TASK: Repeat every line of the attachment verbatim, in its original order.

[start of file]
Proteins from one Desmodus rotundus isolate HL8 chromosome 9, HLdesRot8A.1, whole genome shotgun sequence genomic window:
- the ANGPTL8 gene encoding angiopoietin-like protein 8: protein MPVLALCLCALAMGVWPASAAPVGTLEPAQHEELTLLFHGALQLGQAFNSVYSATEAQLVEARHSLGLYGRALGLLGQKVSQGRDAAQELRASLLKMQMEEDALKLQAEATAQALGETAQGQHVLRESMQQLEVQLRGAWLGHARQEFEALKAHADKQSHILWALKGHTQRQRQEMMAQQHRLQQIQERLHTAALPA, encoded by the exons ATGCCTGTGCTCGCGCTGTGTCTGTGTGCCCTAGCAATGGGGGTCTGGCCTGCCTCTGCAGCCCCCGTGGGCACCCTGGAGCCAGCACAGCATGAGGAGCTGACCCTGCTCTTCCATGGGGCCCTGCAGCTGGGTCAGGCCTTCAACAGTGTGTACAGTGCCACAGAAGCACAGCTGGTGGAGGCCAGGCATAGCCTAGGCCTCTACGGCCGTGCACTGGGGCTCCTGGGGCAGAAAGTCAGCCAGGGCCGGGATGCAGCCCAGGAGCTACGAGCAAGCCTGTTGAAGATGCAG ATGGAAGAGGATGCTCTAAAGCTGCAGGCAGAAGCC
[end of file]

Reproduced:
Proteins from one Desmodus rotundus isolate HL8 chromosome 9, HLdesRot8A.1, whole genome shotgun sequence genomic window:
- the ANGPTL8 gene encoding angiopoietin-like protein 8: protein MPVLALCLCALAMGVWPASAAPVGTLEPAQHEELTLLFHGALQLGQAFNSVYSATEAQLVEARHSLGLYGRALGLLGQKVSQGRDAAQELRASLLKMQMEEDALKLQAEATAQALGETAQGQHVLRESMQQLEVQLRGAWLGHARQEFEALKAHADKQSHILWALKGHTQRQRQEMMAQQHRLQQIQERLHTAALPA, encoded by the exons ATGCCTGTGCTCGCGCTGTGTCTGTGTGCCCTAGCAATGGGGGTCTGGCCTGCCTCTGCAGCCCCCGTGGGCACCCTGGAGCCAGCACAGCATGAGGAGCTGACCCTGCTCTTCCATGGGGCCCTGCAGCTGGGTCAGGCCTTCAACAGTGTGTACAGTGCCACAGAAGCACAGCTGGTGGAGGCCAGGCATAGCCTAGGCCTCTACGGCCGTGCACTGGGGCTCCTGGGGCAGAAAGTCAGCCAGGGCCGGGATGCAGCCCAGGAGCTACGAGCAAGCCTGTTGAAGATGCAG ATGGAAGAGGATGCTCTAAAGCTGCAGGCAGAAGCC